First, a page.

But people continue to download it at unprecedented levels. At the end of January, Trivia Crack was far and away the most downloaded app in both the paid and free sections of Apple’s App store, averaging about 750,000 per day in the U.S. alone. (*To date, the most downloaded app in history is Angry Birds).
The fact that people are interested in trivia shouldn’t come as a surprise. NBC’s “Jeopardy,” which began as a daytime show in the ‘60s, has been continuously syndicated with host Alex Trebek for three decades since its nighttime debut (*Show #1 for Trebek: September 10, 1984). Trivia Crack could be interpreted as just another iteration of that addiction.
Or maybe folks are practicing.
In Northeast Ohio, after all, live bar trivia has also become one of the most popular and continuously growing pastimes for the pubbin’ crowds. And after a few weeks on the live circuit, it’s easy to see why.
Seats are scarce at the Happy Dog in Detroit-Shoreway. And if you’re a trivia regular, you know that this is to be expected. Tables are a hot commodity on game nights, and hosts generally encourage you to arrive 20-30 minutes before play. At the Happy Dog, in particular, with limited floor space and a loyal weekly contingent, you’re better off arriving even earlier.
[Note: Platform Beer Co. on Lorain and W. 41 tends to have a bit more availability, if you’re looking for a Monday night game on the West Side with a gentler learning curve (*Term “Learning Curve” originally coined by German memory psychologist Hermann Ebbinghaus, *in 1886).]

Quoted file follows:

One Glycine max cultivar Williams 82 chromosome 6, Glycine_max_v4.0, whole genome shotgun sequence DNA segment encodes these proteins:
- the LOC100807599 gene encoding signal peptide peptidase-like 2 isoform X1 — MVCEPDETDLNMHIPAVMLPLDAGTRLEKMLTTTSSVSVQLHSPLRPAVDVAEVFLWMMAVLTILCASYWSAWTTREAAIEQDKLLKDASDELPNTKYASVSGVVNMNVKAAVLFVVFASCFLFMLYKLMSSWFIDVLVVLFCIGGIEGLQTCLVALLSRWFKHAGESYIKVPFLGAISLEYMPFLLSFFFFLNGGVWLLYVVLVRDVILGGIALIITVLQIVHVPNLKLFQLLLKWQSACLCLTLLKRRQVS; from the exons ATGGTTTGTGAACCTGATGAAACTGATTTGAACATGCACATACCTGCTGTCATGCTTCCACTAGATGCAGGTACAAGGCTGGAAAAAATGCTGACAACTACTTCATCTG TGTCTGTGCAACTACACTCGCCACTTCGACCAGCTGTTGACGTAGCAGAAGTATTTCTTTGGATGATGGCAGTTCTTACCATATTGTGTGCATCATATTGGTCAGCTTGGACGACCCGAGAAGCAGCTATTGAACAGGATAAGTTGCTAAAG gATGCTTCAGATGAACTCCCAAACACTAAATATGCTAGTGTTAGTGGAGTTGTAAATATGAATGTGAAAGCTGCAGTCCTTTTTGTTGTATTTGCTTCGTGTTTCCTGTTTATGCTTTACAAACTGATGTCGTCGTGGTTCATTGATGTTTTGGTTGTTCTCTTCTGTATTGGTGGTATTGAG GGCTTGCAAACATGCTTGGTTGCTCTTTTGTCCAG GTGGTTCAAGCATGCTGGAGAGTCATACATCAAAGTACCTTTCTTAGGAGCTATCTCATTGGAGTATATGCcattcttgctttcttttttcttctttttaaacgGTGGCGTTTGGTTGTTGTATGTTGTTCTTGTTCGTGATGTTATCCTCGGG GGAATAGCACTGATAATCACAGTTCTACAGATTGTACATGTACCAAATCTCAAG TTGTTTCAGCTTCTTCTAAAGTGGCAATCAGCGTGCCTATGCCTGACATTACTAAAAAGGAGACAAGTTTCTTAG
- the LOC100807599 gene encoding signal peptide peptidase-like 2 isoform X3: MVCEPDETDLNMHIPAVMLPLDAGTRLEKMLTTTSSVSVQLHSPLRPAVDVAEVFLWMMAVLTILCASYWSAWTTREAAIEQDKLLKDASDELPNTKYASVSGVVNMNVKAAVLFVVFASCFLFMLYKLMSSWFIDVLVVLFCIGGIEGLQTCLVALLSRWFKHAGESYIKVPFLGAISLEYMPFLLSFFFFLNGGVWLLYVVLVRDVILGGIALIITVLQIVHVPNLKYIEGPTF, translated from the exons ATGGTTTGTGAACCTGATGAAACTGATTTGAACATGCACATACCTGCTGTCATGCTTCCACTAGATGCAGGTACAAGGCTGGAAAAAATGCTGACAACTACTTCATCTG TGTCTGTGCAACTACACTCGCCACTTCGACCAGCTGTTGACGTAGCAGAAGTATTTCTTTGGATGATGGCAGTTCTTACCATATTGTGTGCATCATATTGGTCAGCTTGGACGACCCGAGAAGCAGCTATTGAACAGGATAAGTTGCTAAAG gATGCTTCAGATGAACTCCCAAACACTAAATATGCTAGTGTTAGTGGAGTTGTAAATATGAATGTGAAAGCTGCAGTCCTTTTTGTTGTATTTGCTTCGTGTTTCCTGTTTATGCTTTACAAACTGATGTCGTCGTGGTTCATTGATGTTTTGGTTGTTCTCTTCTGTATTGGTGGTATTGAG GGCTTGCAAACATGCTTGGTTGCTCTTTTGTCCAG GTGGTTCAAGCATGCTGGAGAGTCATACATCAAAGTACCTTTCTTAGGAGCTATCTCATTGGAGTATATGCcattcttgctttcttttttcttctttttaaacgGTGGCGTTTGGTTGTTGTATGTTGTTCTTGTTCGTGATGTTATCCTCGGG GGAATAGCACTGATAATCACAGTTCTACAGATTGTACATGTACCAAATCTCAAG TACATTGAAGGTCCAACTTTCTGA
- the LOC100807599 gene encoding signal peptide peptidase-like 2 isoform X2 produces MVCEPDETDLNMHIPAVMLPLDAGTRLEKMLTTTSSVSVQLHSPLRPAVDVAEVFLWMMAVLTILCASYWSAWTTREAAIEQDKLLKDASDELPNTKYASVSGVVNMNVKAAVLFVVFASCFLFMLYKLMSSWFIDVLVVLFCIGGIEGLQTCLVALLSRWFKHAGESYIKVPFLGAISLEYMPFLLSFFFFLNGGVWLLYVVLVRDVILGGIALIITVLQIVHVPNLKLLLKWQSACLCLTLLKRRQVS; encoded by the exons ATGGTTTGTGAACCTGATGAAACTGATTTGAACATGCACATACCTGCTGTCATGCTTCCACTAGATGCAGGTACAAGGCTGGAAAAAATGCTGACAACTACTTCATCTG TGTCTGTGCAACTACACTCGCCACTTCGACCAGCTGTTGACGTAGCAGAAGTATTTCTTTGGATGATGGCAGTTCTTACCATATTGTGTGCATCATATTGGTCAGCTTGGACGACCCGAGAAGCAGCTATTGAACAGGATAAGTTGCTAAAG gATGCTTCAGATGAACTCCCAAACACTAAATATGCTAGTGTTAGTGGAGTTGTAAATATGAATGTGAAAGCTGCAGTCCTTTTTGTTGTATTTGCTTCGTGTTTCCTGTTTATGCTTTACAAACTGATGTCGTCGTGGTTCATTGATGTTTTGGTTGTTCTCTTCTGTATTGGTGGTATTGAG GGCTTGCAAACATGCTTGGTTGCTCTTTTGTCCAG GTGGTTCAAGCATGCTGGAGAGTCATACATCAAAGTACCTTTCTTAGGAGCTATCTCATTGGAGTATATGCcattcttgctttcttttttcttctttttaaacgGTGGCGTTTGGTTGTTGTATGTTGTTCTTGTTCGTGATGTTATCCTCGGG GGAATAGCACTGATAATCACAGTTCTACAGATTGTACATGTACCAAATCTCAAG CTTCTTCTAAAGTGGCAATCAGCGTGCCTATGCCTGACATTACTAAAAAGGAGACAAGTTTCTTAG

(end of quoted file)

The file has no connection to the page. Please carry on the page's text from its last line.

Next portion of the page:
One thing to be mindful of upfront, though, here and elsewhere: Don’t strut in, armored in your graduate degree(s), touting GPAs and resumes, and expect to compete at a high-level. People take this very seriously. People are very good at trivia.
I asked my brother, an encyclopaedic movie watcher; my friend, a history and sports buff; and my fiance, a walking compendium of pop culture tidbits and Food Network politics, to join me this evening. I’m pretty solid on my Nobel laureates and geography stuff, (What up, Dardanelles?) and we’re all college graduates. We’re all employed too, which means we spend several hours each day browsing the internet. Was I wrong to feel pretty confident?
Short answer there is Yes.
The Happy Dog game is distinguished, according to devout players, for the obscurity and difficulty of its questions. Ryan Gohmann, founder and host at Cleveland Awesome Trivia, (which does not host the Happy Dog game but does have a fiendishly attended Movie/TV Trivia Night at Parma Tavern on Mondays) says that his goal is never to award the smartest team in the room -- “I don’t care who wins,” he told me. “Every night, I hope for a 20-way tie for first place. Everyone should have a chance to pull off the big upset.”